• WILL KENTUCKY HAVE TO SACRIFICE TALENT TO GET SHOOTING ON THE FLOOR?

The more I look at this Kentucky roster, the more I like this group. For my money, there is a clear-cut top four next season with Kansas, Gonzaga and Kentucky all having an argument to be the preseason No. 1 team in the country. Adding Reid Travis, a bully and fifth-year senior that can score in the post and hit the glass, should help improve what is still a very young roster; only in Lexington is a team with five freshmen, four sophomores and one senior considered old.

My concern with this group as of now is spacing. For my money, Coach Cal’s best five next season will include Ashton Hagans, Keldon Johnson, Travis, P.J. Washington and one of Immanuel Quickley, Quade Green and Tyler Herro. Travis attempted 62 threes in four seasons at Stanford, with 61 coming last year. He’s a career 29 percent three-point shooter. Washington’s issues with shooting is why Kentucky was knocked out of last year’s tournament in the Sweet 16 and why Washington is still on campus and not an NBA roster. Hagans is an athlete, a defender and a competitor known for his ability to get to the rim, not his shooting. The same can be said for Johnson.

Quickley is a capable shooter, Green is probably slightly better and Herro is known for his stroke, but is one shooter on the floor going to be enough to create spacing? Maybe, but that doubt is why I have them a tick below Kansas and Gonzaga heading into the year.

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4. DUKE BLUE DEVILS

  • DOES DUKE HAVE THE SHOOTING TO GO FULL SMALL-BALL?

I am all the way here for college basketball moving more towards small-ball, position-less basketball built on playing with pace and space. Watching Villanova batter everyone in their path with a barrage of threes last season was amazing. Basketball at its best, and on paper, Duke looks like a team poised to follow in those footsteps. Tre Jones, Tyus’ tougher little brother, will handle the point while Marques Bolden looks like he’ll finally get a chance to be Duke’s first-team center. But beyond that, the Blue Devils have wings on wings on wings.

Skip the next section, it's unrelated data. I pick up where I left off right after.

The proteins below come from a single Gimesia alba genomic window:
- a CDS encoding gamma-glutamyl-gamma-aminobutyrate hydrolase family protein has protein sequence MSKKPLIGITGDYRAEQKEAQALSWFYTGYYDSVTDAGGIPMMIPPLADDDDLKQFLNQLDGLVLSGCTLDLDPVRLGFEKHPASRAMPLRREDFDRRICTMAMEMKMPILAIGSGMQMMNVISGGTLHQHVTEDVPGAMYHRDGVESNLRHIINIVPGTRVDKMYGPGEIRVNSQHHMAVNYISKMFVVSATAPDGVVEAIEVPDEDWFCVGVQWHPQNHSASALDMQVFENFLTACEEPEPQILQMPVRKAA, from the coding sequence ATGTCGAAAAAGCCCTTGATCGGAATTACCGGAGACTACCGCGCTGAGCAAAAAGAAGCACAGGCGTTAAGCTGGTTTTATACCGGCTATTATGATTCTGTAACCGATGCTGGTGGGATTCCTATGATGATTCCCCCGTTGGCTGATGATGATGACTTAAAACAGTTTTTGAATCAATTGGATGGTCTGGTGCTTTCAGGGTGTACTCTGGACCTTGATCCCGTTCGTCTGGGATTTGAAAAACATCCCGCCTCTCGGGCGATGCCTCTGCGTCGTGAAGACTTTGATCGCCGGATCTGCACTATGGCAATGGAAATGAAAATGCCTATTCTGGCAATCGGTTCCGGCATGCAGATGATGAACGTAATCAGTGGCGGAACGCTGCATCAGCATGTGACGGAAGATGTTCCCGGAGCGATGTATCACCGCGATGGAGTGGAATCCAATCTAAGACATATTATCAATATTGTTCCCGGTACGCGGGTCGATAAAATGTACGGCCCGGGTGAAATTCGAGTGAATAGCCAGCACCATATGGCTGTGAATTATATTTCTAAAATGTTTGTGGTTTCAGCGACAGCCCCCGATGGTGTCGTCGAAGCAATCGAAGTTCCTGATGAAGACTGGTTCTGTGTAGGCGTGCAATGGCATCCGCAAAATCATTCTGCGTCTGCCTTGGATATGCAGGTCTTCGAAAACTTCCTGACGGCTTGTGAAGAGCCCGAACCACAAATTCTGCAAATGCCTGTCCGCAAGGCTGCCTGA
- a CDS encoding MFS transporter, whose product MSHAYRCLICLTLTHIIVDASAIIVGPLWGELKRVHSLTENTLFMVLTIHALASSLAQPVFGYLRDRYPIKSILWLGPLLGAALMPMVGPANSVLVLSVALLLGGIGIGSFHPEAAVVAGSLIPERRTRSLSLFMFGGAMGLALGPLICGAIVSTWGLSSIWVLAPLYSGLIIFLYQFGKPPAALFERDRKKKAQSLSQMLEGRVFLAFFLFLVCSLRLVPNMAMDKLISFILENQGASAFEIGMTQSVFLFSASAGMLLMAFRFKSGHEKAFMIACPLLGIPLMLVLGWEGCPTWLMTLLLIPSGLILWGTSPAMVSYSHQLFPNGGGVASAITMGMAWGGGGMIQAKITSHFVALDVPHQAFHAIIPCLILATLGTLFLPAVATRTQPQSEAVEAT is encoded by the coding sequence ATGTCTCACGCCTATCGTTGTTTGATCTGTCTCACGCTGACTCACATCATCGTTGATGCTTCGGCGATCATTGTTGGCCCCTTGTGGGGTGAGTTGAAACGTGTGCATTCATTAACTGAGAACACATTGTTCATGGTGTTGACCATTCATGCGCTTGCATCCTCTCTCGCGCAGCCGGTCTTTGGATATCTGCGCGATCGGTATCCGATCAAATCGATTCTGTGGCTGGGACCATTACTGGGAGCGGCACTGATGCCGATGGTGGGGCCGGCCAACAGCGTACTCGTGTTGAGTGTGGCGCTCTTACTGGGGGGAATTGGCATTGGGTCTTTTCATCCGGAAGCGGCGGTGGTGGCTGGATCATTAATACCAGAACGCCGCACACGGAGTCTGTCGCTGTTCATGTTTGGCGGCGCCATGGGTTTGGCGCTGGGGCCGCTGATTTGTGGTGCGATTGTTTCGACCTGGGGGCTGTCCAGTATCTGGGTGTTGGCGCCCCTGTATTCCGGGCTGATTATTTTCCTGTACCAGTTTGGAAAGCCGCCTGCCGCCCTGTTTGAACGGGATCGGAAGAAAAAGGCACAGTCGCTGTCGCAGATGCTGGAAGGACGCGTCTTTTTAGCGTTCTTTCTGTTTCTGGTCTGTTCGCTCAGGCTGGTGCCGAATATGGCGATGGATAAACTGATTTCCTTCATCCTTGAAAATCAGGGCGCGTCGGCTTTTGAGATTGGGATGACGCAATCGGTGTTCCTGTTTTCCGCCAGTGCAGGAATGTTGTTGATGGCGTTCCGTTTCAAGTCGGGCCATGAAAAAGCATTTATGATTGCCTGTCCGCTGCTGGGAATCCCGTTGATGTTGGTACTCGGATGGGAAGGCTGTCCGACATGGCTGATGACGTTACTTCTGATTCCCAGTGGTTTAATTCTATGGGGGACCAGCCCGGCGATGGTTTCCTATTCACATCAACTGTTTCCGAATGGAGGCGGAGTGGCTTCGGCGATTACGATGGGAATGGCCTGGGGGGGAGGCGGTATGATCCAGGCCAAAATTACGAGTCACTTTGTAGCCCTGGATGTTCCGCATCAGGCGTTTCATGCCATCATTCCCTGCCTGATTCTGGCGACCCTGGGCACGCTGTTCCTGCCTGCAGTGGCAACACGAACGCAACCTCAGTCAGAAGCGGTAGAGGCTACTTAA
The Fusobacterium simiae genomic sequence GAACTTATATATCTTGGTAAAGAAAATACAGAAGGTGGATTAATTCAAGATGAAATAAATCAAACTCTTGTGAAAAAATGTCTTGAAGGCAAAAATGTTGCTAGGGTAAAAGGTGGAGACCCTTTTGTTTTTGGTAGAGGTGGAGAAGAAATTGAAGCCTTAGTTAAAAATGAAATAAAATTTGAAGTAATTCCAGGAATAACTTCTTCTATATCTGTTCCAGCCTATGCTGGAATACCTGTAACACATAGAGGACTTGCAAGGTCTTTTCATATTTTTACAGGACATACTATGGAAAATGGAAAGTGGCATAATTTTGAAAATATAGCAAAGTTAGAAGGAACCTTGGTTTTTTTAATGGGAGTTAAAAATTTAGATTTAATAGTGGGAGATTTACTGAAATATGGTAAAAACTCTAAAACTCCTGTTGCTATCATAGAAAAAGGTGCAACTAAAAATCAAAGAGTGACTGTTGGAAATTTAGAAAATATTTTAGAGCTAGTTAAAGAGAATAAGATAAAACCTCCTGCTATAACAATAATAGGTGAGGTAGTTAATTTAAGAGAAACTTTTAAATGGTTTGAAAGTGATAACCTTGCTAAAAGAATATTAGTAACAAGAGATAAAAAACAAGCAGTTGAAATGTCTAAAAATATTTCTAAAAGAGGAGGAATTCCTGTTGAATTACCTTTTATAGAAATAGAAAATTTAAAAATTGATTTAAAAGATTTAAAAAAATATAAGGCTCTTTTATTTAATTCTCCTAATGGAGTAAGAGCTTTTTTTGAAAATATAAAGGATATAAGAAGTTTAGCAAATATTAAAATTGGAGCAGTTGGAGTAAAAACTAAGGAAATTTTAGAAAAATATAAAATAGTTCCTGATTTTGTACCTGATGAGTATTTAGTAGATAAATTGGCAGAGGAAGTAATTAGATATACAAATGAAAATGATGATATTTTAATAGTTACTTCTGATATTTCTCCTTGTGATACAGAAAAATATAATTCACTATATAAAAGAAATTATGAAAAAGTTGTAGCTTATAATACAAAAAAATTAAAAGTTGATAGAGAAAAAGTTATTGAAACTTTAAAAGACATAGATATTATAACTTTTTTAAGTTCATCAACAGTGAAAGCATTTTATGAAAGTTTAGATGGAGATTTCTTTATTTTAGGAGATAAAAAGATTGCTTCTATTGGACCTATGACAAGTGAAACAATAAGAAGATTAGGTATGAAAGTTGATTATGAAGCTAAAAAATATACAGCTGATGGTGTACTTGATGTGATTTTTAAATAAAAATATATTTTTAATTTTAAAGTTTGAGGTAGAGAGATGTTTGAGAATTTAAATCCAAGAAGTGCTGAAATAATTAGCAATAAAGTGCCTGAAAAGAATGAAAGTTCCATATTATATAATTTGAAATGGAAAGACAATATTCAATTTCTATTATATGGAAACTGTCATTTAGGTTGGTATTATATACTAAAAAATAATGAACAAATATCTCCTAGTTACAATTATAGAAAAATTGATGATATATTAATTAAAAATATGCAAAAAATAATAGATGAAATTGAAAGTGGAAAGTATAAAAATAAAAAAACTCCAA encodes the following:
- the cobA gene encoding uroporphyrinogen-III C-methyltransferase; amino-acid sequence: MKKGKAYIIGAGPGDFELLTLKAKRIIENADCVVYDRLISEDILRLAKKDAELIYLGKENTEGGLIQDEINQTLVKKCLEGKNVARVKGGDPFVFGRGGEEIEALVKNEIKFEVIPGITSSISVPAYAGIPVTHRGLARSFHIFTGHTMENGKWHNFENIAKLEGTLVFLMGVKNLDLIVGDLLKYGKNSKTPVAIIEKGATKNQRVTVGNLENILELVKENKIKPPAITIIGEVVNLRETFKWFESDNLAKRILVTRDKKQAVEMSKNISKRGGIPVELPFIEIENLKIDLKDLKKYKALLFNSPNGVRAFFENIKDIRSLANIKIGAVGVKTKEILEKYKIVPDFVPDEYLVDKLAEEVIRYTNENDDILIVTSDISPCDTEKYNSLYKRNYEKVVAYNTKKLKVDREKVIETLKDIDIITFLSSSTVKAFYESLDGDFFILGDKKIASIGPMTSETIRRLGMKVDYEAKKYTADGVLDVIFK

R.J. Barrett, the nation’s No. 1 recruit and the favorite to be the No. 1 pick in the 2019 NBA Draft. Cam Reddish, a potential top three pick. Zion Williamson, the viral superstar of the prep ranks that is tough and athletic enough to play some five for Duke despite standing just 6-foot-5. Even sophomore Alex O’Connell and junior Javin DeLaurier fit into that conversation. The problem, however, is that small-ball relies on the ability of those smaller players to be able to space the floor. Villanova was arguably the best three-point shooting team we’ve ever seen in the collegiate ranks. Golden State is so deadly because they have arguably the three best all-around shooters in the NBA on their roster.

This Duke team is not exactly known for their shooting. Zion is not a shooting threat. Neither is DeLaurier. Barrett is more of a slasher (although he’s spent time this offseason working with Drew Hanlen) while Reddish is thought of as a scorer more than a shooter. Even Jones, who can shoot, is at his best when he can turn a corner and get downhill. I love what Duke is trying to do, but I wonder whether or not they have the shooting to make it all work flawlessly.

5. VILLANOVA WILDCATS